It’s been linked to at least five deaths around the globe and now the online Neknominate challenge has made its way to Prince Rupert.
Neknominate involves a person recording themselves guzzling a substantial amount of alcohol in a short period of time and challenging their friends to do the same. The video is then posted to social media where the challenge becomes public. Those who don’t accept the challenge are then ridiculed online.
But the challenge goes beyond beer. Videos posted by people in Prince Rupert include chugging a combination of hard alcohol — including a concoction of beer, vodka, tequila and Kahlua and another mixing two beer with two shots of Jack Daniels all consumed in less than one minute.
“With that level of alcohol consumption, they are putting their lives at risk,” said Northern Health’s acting chief medical officer Ronald Chapman.
“One risk associated with drinking, and particularly binge drinking, is if people consume too much they can suffer alcohol poisoning. Common symptoms include confusion, vomiting, breathing can stop, you can get irregular heart beating and unconsciousness … a lot of the people, when unconscious, can vomit. If they are not in a proper position they can end up breathing that into their lungs, which causes suffocation.”
In response to reports from the Northern View of the game happening on the North Coast, Const. Matt Ericson said Prince Rupert RCMP are asking the community to be vigilant and call if they have any information relevant to the spreading of Neknominate.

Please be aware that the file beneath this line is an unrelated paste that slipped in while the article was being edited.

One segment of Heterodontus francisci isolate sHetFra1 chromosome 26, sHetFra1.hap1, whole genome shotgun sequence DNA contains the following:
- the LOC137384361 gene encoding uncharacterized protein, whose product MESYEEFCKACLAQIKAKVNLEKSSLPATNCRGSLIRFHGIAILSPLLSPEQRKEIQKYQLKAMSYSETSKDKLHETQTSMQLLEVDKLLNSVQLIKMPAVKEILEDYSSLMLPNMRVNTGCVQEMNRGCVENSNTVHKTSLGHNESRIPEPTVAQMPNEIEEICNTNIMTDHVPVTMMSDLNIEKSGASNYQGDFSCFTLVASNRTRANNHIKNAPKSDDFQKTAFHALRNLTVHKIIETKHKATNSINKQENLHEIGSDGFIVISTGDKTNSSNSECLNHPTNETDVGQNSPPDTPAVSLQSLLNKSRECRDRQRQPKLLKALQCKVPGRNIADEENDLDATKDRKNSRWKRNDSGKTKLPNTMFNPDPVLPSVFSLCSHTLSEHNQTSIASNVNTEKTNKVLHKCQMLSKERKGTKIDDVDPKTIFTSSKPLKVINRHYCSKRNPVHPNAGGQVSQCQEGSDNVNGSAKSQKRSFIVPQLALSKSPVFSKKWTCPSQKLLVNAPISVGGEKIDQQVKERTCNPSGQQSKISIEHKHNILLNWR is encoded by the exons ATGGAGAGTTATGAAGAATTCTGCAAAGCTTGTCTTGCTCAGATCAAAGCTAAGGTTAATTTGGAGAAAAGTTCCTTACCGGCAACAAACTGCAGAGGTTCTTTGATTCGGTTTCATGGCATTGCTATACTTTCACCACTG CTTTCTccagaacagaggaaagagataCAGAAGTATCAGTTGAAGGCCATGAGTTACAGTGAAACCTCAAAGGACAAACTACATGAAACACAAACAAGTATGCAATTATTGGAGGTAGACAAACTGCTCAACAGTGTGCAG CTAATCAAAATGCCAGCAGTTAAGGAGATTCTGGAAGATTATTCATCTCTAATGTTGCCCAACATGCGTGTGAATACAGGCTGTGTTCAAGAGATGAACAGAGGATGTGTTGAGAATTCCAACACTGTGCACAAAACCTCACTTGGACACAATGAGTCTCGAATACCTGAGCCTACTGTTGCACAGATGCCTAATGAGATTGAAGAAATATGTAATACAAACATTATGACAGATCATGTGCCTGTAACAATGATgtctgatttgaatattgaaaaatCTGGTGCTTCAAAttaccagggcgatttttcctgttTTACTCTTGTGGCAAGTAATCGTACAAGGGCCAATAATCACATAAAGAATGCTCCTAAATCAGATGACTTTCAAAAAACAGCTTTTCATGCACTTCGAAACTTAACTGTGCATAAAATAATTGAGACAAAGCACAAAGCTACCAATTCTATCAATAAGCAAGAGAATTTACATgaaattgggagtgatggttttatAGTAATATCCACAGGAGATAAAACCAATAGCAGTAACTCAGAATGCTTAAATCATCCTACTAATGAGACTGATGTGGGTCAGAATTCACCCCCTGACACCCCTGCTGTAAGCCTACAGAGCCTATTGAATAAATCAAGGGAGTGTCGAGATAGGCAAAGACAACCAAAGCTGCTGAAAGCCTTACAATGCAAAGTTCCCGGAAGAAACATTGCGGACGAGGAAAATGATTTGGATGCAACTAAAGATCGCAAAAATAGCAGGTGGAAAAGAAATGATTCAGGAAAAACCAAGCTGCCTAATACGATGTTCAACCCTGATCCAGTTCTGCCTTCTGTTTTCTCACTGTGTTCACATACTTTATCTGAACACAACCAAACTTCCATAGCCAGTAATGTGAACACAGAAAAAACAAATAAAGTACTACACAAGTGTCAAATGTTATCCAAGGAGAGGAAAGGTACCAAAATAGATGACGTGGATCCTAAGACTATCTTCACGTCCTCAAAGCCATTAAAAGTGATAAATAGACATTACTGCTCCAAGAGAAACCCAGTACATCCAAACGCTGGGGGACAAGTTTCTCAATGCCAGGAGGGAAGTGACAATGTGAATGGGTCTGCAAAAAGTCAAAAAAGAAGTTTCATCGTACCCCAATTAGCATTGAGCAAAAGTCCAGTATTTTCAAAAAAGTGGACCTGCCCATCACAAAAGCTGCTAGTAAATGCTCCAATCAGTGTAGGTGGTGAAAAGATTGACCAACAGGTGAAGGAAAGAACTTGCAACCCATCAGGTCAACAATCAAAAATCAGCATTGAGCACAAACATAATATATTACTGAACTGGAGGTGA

“This is an extremely disturbing trend that has become a viral sensation,” he said.
“We want to inform the community about this trend that is potentially putting people at risk due to the large volume of alcohol that is being consumed in a very short amount of time. This is not only unhealthy, but has the real potential to cause serious medical complications associated with alcohol poisoning, and even death.”
Most of the videos from Prince Rupert residents on social media involve young men, but the game has been taken up by teenagers and youth in other areas. In the U.K. over the weekend, a 10-year-old boy was taken to hospital after downing a vodka cocktail after being nominated.
Chapman said the involvement of youth presents an even greater danger.
“For teenagers, they should not exceed one or two drinks at a time because exceeding that amount can affect their development, including their neurological development,” he said, noting the community at large needs to know about the risks.
“It’s not just the kids, the parents should be aware of it, teachers should be aware of it and we need to get the kids to encourage others not to participate in this risky behaviour.”
Neknominate is believed to have originated in Australia, but has since become a global trend.